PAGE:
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Rapid turnover of dissolved DMS and DMSP by defined bacterioplankton communities in the stratified euphotic zone of the North Sea

Zubkov, M.V.; Fuchs, B.M.; Archer, S.D.; Kiene, R.P.; Amann, R.; Burkill, P.H.. 2002 Rapid turnover of dissolved DMS and DMSP by defined bacterioplankton communities in the stratified euphotic zone of the North Sea. Deep Sea Research Part II: Topical Studies in Oceanography, 49 (15). 3017-3038. https://doi.org/10.1016/S0967-0645(02)00069-3

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Abstract/Summary

Bacterioplankton-driven turnover of the algal osmolyte, dimethylsulphoniopropionate (DMSP), and its degradation product, dimethylsulphide (DMS) the major natural source of atmospheric sulphur, were studied during a Lagrangian SF6-tracer experiment in the North Sea (60°N, 3°E). The water mass sampled within the euphotic zone was characterised by a surface mixed layer (from 0 m to 13–30 m) and a subsurface layer (from 13–30 m to 45–58 m) separated by a 2°C thermocline spanning 2 m. The fluxes of dissolved DMSP (DMSPd) and DMS were determined using radioactive tracer techniques. Rates of the simultaneous incorporation of 14C-leucine and 3H-thymidine were measured to estimate bacterioplankton production. Flow cytometry was employed to discriminate subpopulations and to determine the numbers and biomass of bacterioplankton by staining for nucleic acids and proteins. Bacterioplankton subpopulations were separated by flow cytometric sorting and their composition determined using 16S ribosomal gene cloning/sequencing and fluorescence in situ hybridisation with designed group-specific oligonucleotide probes. A subpopulation, dominated by bacteria related to Roseobacter-(α-proteobacteria), constituted 26–33% of total bacterioplankton numbers and 45–48% of biomass in both surface and subsurface layers. The other abundant prokaryotes were a group within the SAR86 cluster of γ-proteobacteria and bacteria from the Cytophaga–Flavobacterium—cluster. Bacterial consumption of DMSPd was greater in the subsurface layer (41 nM d−1) than in the surface layer (20 nM d−1). Bacterioplankton tightly controlled the DMSPd pool, particularly in the subsurface layer, with a turnover time of 2 h, whereas the turnover time of DMSPd in the surface layer was 10 h. Consumed DMSP satisfied the majority of sulphur demands of bacterioplankton, even though bacterioplankton assimilated only about 2.5% and 6.0% of consumed DMSPd sulphur in the surface and subsurface layers, respectively. Bacterioplankton turnover of DMS was also faster in the subsurface layer (12 h) compared to the surface layer (24 h). However, absolute DMS consumption rates were higher in the surface layer, due to higher DMS concentrations in this layer. The majority of DMS was metabolised into dissolved non-volatile products, and bacteria could satisfy only 1–3% of their sulphur demands from DMS. Thus, structurally similar bacterioplankton communities exerted strong control over DMSPd and DMS concentrations both in the subsurface layer and surface mixed layer.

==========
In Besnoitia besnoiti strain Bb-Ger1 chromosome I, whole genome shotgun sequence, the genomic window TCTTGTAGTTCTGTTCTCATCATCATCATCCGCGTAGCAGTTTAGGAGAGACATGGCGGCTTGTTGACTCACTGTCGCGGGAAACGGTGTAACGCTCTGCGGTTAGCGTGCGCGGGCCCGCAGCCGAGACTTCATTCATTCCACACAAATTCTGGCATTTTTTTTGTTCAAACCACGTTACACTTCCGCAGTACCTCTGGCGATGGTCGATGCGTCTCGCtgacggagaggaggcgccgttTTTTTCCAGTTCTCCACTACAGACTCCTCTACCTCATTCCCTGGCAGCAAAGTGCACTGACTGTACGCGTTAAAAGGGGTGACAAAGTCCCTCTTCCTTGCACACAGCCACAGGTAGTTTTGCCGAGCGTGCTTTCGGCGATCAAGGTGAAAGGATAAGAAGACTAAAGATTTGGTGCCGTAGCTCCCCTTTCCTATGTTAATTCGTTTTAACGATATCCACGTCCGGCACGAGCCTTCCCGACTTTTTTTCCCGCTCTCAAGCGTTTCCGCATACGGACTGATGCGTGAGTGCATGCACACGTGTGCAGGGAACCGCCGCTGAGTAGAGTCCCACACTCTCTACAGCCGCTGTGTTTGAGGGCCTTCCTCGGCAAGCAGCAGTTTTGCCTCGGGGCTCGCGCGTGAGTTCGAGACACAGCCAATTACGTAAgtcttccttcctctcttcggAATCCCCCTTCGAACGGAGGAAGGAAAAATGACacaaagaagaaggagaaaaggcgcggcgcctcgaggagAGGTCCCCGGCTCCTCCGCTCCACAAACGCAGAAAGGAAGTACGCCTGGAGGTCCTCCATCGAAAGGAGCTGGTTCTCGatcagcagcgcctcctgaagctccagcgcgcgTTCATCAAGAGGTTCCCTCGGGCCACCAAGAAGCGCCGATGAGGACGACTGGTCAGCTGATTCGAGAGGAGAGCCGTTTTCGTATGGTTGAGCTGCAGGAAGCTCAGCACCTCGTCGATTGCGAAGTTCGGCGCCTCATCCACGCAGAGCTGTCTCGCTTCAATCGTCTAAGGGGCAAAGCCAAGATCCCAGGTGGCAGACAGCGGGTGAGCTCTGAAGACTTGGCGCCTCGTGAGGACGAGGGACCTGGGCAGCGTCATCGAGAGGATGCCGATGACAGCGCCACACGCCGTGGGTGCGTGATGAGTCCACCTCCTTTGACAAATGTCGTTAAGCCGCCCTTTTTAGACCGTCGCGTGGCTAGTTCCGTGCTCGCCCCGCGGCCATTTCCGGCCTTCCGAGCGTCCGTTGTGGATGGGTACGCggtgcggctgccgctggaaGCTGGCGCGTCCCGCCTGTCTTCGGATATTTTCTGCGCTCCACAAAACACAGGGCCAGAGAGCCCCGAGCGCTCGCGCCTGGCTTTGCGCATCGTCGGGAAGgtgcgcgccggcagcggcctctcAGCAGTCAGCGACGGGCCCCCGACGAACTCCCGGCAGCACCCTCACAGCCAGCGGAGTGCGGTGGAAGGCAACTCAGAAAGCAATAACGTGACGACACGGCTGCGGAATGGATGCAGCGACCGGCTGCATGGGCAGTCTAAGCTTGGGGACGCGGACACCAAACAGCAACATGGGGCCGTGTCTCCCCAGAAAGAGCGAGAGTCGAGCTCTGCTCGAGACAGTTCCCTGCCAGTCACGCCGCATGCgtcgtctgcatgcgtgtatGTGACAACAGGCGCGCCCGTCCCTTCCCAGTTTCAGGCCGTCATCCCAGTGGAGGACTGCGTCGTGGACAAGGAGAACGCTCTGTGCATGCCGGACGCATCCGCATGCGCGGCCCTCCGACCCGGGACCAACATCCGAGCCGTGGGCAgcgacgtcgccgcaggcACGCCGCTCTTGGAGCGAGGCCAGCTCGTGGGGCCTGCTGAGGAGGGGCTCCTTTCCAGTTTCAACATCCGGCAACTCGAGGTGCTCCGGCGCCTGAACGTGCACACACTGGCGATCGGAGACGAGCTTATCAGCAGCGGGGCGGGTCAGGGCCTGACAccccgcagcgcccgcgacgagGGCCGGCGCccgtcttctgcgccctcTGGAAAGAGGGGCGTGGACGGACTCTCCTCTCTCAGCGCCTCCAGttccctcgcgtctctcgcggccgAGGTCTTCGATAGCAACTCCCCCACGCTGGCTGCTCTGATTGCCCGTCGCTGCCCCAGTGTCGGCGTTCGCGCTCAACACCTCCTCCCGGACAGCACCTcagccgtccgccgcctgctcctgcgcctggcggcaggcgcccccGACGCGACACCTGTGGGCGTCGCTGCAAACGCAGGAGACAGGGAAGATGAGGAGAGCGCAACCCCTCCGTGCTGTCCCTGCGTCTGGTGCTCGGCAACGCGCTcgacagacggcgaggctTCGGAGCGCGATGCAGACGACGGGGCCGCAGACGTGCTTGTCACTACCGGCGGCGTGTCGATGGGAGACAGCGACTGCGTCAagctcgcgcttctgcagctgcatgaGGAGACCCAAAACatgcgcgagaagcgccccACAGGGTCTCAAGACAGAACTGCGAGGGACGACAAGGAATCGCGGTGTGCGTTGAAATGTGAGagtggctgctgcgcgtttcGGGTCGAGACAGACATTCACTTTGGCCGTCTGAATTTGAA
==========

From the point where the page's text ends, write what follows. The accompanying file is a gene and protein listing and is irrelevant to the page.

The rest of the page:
Item Type: Publication - Article
Digital Object Identifier (DOI): https://doi.org/10.1016/S0967-0645(02)00069-3
Additional Keywords: dimethylsulphide, dms, dimethylsulphoniopropionate, dmsp, bacterioplankton
Date made live: 23 Jun 2004 +0 (UTC)
URI: http://nora.nerc.ac.uk/id/eprint/106096

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